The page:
Heart failure continues to be associated with high rates of early mortality and hospital readmissions in Australia despite some improvement seen recent years, a study shows.
One in ten patients hospitalised with heart failure died within 30 days and almost a quarter of those surviving experienced an unplanned readmission, according to national figures for the period 2010-2015.
The study, which covered more than 154,000 heart failure admissions at more than 390 public and private hospitals in Australia and New Zealand, also revealed wide variations in outcomes among hospitals, suggesting disparities in heart failure care quality.
Published in the European Journal of Heart Failure, the study showed there has been a decline in 30-day mortality for hospitalised HF patients of 0.84% a year, from 12.5% in 2010 to 8.1% in 2015, and a more modest decline in 30-day unplanned readmission rate of 0.24% a year, from 23.2% to 21.9%.
Led by researchers from Adelaide University, the study found that over the 2010-2015 period the median risk‐standardised 30-day mortality rate was 10.7% (range 6.1%-17.3%) and the 30-day readmission rate was 22.3% (range 17.7%-27.1%).
However the mortality and unplanned readmission rates varied two to three-fold among hospitals, with about 15% hospitals having rates significantly different to the national average.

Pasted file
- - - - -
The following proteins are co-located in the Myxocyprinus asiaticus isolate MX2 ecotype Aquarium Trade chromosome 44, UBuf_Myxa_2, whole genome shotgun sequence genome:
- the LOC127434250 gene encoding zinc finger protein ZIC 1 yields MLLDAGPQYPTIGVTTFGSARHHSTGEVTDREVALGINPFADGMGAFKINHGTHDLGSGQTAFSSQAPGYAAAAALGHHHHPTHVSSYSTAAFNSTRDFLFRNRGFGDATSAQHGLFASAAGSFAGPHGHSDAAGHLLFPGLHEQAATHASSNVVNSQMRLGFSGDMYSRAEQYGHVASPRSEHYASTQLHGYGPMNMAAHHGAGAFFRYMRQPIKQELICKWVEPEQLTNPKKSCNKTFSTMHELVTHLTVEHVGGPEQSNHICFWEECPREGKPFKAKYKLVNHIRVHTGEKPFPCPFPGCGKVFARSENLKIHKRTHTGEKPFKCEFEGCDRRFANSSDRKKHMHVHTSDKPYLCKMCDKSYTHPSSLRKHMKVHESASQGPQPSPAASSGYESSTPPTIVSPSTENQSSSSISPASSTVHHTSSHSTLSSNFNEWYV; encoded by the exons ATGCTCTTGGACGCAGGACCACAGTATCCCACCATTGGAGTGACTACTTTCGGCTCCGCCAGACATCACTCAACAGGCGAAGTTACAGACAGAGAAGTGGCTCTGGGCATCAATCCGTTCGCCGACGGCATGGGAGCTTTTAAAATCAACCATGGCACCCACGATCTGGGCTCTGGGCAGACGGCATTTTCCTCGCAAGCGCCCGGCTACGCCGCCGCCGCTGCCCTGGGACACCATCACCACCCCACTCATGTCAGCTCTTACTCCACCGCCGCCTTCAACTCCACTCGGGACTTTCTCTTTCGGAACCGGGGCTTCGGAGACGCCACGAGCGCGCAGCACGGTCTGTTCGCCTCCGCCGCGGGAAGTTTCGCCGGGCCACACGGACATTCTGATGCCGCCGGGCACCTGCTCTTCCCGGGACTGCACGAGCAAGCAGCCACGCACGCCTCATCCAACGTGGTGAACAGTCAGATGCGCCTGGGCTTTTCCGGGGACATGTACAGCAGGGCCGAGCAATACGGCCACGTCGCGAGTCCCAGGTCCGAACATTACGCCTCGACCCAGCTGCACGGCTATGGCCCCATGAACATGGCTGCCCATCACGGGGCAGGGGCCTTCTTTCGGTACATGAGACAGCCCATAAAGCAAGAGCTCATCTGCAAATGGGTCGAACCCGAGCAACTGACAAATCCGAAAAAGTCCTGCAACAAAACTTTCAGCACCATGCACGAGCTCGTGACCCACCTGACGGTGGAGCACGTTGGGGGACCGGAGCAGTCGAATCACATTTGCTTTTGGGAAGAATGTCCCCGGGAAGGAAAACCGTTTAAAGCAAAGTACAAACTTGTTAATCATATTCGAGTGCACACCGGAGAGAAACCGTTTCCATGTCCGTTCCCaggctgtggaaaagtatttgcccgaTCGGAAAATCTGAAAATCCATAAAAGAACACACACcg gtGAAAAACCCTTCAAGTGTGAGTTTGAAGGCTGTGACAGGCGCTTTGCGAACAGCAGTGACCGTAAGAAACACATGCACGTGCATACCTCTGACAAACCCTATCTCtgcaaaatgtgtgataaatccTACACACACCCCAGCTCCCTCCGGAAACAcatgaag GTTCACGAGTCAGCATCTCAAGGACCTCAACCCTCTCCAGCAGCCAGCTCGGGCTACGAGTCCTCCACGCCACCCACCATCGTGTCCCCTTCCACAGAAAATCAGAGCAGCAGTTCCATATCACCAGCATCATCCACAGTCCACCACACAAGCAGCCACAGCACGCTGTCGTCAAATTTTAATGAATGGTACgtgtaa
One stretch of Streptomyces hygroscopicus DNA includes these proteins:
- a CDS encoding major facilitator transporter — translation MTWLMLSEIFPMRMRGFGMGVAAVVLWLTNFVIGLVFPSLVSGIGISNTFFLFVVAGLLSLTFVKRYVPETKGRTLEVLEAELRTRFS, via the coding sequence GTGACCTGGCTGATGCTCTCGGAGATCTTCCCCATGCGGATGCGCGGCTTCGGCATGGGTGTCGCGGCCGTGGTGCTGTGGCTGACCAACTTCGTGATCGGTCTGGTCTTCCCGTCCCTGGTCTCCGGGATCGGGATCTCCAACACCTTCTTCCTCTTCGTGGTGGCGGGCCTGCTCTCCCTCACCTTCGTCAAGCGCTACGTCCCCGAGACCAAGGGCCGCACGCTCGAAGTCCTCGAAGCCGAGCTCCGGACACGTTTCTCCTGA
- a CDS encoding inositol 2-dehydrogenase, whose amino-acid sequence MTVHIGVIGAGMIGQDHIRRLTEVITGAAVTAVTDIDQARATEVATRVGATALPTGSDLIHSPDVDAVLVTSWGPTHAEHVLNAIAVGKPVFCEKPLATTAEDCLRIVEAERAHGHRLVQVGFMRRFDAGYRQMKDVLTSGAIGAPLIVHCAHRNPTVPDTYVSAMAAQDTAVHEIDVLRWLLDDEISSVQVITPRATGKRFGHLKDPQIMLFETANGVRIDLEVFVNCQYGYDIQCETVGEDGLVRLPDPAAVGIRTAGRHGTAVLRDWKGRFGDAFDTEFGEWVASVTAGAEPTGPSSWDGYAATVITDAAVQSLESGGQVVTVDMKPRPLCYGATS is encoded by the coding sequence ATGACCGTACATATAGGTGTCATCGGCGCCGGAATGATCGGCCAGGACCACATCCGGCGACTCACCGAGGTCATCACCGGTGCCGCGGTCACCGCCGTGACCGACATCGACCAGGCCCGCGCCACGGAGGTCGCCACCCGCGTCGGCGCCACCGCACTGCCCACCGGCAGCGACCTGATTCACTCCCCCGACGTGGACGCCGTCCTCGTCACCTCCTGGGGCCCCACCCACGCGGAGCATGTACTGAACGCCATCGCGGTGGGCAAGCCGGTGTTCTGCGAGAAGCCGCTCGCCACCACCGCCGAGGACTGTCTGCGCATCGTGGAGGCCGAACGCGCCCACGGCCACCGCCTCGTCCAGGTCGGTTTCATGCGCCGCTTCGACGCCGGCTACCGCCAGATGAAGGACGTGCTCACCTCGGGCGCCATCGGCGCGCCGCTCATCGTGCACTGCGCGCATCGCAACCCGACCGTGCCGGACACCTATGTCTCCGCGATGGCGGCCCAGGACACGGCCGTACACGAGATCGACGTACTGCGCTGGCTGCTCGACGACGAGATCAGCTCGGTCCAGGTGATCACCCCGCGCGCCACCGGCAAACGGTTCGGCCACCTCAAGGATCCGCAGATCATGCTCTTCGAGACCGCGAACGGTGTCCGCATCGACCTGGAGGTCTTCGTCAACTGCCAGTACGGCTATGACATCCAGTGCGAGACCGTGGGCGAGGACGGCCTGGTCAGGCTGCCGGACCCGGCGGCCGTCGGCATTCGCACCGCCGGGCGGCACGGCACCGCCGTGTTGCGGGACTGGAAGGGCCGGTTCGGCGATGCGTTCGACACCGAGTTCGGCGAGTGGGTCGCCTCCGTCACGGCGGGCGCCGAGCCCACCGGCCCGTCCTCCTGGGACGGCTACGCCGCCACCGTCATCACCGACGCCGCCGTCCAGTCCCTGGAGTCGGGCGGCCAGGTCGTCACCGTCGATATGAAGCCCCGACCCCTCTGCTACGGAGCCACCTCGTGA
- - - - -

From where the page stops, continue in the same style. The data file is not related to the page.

The study authors said the Australian rates were higher than those reported in the US, where previously high rates of heart failure deaths and unplanned readmissions – as well as variability in HF outcomes among hospitals – had led to the introduction of policies to improve quality of HF care.
These policies, such as reporting of institutional outcome rates and financial penalties for hospitals with high readmission rates, have been credited with a decline in 30-day readmission rates from 21.5% to 17.8% since 2012.
“The divergent trends in readmissions that we observed when compared with the US suggests policy reforms such as the Hospital Readmissions Reduction Program (HRRP) are likely to be effective at reducing readmissions,” the authors wrote.
However they acknowledged that Australia was already experiencing a decline in HF mortality despite the absence of such policies targeted at improving HF care.
The improvement in HF mortality might be due to advances in risk factor management, improved disease detection, and better in-hospital care and secondary prevention, they suggested.
“In our study, in-hospital deaths declined more than postdischarge deaths. This may indicate the need for greater emphasis on patient enrolment in community HF management programs that have been shown to reduce all-cause mortality and rehospitalisations,” they said.
“Access to such programs remains suboptimal with recent findings suggesting differences in access may explain differences in readmission rates among Australian hospitals.”
“Fewer in-hospital deaths may also build a reservoir of surviving patients at higher risk of readmission and may explain the limited reduction in readmission rate over time,” they added.